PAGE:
Monday, November 14, 2011


Statement of Senator Ben Cardin (MD), Co-Chairman of the U.S. Helsinki Commission, as published in the Congressional Record on November 10, 2011.

EUROPEAN COURT DECISION -- (Senate - November 10, 2011)
[Page: S7361]


Mr. CARDIN. Mr. President, I had the opportunity to visit Slovakia in 2009. It was a great opportunity for me to meet with representatives of a country that is a close ally of the United States. Slovakia and the United States share strong ties thanks to the heritage of many Americans whose parents, grandparents or great grandparents came from Slovakia. We are also bound by our common devotion to democracy and human rights. It is an important friendship.

My visit to Bratislava gave me a chance to strengthen those ties. It also provided me with an opportunity to share with my Slovak friends concerns I have about the practice of targeting Romani women for sterilization without informed consent--a practice that was documented and condemned by the Charter 77 human rights movement more than 30 years ago. Unfortunately, sterilizations without consent continued to be performed in State-run hospitals in the Czech and Slovak Republics--reportedly even in this century.
[Page: S7362]

This week there has been an important development on that front. On Tuesday, the European Court on Human Rights found that the sterilization without informed consent of a Romani woman had violated article 3 of the European Convention on Human Rights, the prohibition on inhuman or degrading treatment, and article 8, the right to family life.

This is an incredibly important victory for a woman who was wrongfully sterilized at the time of the birth of her second child and who has since struggled for 11 years to vindicate this claim. I commend her for her bravery and tenaciousness in the face of numerous obstacles. At the same time, I am aware that the damages awarded by the court can never fully compensate for what was taken from her.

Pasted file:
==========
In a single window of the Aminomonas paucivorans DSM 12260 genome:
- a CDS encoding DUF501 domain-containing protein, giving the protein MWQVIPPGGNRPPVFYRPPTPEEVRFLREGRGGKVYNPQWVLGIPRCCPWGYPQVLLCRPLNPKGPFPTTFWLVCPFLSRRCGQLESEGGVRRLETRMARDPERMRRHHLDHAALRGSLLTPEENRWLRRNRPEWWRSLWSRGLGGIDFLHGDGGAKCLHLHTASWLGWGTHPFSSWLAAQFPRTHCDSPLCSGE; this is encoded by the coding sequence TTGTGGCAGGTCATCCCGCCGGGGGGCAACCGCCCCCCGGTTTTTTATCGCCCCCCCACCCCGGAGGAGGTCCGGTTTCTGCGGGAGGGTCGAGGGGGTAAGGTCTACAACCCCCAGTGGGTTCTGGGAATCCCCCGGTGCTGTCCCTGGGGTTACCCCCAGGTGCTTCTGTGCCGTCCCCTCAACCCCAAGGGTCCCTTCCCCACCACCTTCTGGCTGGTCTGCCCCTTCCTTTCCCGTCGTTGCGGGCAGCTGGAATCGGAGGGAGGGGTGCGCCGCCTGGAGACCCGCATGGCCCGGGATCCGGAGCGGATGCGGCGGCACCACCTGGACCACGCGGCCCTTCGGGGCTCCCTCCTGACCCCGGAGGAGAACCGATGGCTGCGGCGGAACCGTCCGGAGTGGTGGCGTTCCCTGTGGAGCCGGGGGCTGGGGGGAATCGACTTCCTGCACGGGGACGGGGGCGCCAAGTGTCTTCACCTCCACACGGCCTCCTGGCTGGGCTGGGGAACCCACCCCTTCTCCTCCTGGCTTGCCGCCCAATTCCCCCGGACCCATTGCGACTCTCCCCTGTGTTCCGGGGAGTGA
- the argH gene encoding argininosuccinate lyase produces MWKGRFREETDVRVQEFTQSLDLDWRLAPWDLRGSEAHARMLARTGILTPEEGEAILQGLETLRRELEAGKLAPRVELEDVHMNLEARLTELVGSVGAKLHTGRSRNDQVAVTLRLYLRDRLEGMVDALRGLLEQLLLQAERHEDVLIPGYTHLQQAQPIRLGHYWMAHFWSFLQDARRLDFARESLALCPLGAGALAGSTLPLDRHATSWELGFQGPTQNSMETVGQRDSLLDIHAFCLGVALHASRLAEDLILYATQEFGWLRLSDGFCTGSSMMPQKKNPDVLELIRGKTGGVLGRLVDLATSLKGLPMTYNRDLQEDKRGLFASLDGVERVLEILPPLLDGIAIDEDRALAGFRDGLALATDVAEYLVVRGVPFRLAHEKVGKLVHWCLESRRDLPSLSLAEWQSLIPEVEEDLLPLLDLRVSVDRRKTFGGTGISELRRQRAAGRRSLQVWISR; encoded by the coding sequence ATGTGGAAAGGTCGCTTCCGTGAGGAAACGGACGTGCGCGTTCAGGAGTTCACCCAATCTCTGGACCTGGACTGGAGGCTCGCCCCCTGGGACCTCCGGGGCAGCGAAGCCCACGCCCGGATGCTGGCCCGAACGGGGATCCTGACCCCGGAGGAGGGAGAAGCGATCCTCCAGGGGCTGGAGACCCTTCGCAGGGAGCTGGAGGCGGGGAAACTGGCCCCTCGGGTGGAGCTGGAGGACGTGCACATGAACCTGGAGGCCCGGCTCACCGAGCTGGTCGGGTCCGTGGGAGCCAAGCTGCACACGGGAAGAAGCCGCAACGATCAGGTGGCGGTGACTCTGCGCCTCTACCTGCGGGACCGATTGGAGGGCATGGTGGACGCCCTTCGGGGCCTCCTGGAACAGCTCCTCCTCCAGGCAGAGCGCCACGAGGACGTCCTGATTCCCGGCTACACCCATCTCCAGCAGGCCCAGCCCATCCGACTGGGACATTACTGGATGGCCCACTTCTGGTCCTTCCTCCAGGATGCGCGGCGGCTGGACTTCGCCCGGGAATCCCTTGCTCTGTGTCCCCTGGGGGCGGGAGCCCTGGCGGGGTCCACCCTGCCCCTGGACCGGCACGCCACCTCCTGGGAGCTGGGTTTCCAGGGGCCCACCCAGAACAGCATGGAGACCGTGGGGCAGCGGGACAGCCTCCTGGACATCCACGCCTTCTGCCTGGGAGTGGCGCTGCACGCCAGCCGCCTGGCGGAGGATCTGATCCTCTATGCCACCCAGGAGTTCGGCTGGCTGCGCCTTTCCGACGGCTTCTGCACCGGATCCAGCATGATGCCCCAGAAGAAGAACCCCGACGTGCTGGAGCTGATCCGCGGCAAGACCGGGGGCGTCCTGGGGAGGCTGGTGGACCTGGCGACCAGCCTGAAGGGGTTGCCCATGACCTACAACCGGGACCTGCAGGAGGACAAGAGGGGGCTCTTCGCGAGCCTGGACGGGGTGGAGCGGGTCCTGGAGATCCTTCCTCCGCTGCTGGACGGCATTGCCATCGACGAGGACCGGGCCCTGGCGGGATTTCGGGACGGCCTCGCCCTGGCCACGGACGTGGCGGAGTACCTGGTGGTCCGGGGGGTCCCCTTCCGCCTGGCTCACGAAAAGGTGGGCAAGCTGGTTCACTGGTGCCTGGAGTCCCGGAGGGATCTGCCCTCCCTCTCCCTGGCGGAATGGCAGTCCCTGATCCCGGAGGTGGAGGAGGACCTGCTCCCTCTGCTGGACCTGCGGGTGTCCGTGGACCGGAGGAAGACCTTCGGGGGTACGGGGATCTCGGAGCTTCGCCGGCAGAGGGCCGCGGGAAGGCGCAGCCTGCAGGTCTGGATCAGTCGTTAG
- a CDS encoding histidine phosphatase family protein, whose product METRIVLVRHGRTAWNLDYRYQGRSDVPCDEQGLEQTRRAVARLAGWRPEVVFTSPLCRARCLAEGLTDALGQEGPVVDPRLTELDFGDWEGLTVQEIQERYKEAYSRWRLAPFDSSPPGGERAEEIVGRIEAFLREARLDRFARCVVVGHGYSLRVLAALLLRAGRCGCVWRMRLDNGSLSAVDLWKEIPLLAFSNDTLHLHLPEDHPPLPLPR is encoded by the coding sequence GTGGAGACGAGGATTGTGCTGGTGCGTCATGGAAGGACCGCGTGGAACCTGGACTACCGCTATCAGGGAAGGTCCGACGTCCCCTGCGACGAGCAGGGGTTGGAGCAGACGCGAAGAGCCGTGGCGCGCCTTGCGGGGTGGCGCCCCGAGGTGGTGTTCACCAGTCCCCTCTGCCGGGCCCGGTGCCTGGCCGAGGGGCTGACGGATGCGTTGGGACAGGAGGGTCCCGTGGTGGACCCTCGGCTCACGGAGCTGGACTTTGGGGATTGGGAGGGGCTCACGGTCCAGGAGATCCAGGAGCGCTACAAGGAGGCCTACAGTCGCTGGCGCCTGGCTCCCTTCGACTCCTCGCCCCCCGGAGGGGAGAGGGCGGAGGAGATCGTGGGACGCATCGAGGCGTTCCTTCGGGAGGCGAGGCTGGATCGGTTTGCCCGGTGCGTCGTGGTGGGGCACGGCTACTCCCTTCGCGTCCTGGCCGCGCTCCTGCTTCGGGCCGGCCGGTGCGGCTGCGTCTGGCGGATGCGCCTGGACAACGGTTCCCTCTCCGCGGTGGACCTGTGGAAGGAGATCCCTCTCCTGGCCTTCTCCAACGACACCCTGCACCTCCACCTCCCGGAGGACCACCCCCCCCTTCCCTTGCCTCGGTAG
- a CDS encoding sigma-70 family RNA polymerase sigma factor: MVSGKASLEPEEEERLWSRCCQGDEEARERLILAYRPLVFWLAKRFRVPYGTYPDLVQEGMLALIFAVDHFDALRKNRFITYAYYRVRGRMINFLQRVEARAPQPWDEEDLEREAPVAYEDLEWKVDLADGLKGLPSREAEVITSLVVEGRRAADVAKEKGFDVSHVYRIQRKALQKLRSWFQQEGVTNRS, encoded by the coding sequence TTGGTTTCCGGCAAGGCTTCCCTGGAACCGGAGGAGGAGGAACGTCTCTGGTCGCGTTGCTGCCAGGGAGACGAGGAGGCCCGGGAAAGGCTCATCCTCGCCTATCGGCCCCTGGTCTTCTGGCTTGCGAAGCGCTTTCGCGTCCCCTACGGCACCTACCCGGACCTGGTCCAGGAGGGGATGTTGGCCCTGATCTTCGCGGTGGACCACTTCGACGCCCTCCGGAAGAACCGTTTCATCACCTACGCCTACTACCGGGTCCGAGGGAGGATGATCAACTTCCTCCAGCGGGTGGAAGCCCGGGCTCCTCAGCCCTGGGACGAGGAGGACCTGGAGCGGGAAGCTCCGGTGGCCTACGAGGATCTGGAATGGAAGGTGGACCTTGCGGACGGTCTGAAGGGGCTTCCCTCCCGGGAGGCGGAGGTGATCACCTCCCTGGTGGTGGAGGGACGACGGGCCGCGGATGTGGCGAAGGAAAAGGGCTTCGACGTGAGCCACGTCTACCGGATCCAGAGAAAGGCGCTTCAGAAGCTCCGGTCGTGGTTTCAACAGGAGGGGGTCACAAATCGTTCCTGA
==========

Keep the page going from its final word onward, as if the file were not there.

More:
I regret that it has taken so long to achieve this single victory. Thus far, the Slovak Government has refused to acknowledge this past practice of targeting Romani women for sterilization. In the last decade, in the face of growing documentation of this abuse and increasing calls for the Slovak Government to acknowledge this grave human rights violation, Slovak authorities have, in turns, made threats against victims, denied the past abuse, and some voices even continue to call for making sterilization freely available to ``socially excluded communities''--a term that is almost synonymously used to describe Roma.

There are other countries where sterilization without consent also occurred in the last century, including Norway, Switzerland, Sweden and 33 States in the United States. But Slovakia has been singularly resistant to acknowledging that these abuses not only happened, but are indefensible by modern standards.

While I welcome this week's decision by the European court, it does not put an end to this issue. There are two other sterilization cases pending in Slovakia's domestic courts, and five other cases pending against Slovakia before the European court. I urge the Slovak Government not to force victims through the painful process of litigating each case--a process that has immeasurable costs for all sides--and to establish a less burdensome process for victims to have their claims recognized. It is long overdue for Slovak authorities to acknowledge that Romani women were targeted for sterilization without informed consent.


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